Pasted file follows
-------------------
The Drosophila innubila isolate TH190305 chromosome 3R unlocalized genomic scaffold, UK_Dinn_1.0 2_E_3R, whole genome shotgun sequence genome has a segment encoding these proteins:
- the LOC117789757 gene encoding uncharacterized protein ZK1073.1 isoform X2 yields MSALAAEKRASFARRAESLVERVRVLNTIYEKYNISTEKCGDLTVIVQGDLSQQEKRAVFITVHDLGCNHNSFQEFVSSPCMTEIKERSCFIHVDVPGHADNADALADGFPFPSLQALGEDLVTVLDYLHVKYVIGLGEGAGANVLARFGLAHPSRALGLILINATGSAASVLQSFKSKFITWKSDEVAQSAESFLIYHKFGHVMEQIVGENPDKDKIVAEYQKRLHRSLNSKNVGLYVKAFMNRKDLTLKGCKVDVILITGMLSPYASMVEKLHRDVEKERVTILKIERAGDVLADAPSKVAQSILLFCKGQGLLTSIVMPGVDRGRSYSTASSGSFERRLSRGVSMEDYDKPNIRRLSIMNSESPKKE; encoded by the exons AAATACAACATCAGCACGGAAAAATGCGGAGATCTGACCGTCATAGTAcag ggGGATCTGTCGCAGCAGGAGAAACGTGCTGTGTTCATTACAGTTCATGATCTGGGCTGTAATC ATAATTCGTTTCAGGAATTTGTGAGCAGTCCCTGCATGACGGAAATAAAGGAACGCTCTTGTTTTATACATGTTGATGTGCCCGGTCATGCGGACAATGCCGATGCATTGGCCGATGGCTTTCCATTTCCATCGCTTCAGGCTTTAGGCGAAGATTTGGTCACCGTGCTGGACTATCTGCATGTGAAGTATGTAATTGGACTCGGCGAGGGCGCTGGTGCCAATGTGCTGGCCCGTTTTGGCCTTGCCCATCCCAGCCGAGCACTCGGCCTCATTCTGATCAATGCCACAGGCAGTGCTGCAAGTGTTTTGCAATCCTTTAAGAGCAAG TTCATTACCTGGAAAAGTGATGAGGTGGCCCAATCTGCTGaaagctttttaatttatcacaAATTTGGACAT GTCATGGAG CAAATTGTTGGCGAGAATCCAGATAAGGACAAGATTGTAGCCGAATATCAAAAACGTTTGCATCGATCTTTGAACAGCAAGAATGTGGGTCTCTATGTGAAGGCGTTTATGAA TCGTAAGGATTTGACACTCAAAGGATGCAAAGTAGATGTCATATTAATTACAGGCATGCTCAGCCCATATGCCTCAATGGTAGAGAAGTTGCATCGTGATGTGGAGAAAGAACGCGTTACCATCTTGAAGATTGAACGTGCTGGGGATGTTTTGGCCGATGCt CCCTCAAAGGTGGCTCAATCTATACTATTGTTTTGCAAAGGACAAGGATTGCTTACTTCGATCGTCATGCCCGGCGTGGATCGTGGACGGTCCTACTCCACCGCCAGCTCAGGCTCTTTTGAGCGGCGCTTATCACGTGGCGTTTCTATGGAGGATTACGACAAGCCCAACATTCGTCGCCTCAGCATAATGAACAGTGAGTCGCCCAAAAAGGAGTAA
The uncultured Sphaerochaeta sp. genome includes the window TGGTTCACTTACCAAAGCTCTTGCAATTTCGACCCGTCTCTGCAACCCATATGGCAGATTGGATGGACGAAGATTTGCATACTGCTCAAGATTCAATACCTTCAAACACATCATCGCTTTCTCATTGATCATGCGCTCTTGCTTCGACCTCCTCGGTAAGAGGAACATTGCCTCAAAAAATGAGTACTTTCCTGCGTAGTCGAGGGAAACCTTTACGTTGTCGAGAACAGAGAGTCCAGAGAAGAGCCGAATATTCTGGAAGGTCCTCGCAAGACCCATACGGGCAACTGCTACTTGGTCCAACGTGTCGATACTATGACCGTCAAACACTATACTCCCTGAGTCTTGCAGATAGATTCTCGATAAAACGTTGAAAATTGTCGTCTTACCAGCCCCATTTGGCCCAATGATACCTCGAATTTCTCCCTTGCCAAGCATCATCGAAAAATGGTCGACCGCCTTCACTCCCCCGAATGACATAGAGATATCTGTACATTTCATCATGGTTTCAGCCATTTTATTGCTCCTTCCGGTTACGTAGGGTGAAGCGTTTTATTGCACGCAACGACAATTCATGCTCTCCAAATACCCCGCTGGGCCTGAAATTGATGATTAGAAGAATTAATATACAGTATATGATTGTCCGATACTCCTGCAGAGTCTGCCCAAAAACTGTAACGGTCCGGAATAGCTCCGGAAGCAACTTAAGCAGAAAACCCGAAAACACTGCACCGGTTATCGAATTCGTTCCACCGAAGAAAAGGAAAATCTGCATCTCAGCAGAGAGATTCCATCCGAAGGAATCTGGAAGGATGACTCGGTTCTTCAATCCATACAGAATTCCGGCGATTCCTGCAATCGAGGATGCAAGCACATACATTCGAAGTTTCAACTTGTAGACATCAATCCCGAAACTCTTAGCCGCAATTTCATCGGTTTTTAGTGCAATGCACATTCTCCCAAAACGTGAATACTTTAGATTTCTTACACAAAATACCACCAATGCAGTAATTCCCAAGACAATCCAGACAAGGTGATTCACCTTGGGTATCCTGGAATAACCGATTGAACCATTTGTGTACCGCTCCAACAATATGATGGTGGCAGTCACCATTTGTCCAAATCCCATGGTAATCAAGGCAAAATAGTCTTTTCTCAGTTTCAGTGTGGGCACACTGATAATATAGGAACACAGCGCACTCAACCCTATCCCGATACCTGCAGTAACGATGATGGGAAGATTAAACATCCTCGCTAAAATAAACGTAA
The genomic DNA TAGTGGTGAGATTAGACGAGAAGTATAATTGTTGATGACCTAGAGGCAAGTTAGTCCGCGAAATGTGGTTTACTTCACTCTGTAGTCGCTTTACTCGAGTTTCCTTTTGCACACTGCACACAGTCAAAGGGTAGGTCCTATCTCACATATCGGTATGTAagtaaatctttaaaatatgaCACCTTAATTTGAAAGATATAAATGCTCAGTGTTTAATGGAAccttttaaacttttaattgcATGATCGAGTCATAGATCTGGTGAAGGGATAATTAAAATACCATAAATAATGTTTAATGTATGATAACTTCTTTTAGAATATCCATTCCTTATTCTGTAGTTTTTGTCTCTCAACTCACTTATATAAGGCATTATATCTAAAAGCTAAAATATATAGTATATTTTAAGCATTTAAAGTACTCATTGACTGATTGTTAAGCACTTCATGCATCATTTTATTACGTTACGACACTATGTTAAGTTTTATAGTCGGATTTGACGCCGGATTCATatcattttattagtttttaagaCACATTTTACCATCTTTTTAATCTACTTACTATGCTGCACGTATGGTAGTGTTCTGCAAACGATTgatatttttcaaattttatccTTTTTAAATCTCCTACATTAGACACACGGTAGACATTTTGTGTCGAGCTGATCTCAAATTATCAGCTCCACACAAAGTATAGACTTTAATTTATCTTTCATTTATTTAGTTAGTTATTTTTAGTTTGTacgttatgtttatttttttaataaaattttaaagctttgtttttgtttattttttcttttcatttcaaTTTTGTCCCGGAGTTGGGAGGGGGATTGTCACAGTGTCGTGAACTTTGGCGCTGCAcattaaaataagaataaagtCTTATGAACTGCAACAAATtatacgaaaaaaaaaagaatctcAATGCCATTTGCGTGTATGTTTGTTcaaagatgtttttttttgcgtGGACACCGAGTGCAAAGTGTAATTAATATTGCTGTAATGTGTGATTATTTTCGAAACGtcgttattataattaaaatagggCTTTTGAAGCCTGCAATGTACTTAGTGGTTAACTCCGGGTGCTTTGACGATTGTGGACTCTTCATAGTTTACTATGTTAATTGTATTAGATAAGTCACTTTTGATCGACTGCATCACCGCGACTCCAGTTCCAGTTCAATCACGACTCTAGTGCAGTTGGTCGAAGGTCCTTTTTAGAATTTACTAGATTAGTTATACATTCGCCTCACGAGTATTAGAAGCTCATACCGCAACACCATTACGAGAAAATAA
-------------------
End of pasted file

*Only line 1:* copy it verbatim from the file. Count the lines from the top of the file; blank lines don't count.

The Drosophila innubila isolate TH190305 chromosome 3R unlocalized genomic scaffold, UK_Dinn_1.0 2_E_3R, whole genome shotgun sequence genome has a segment encoding these proteins: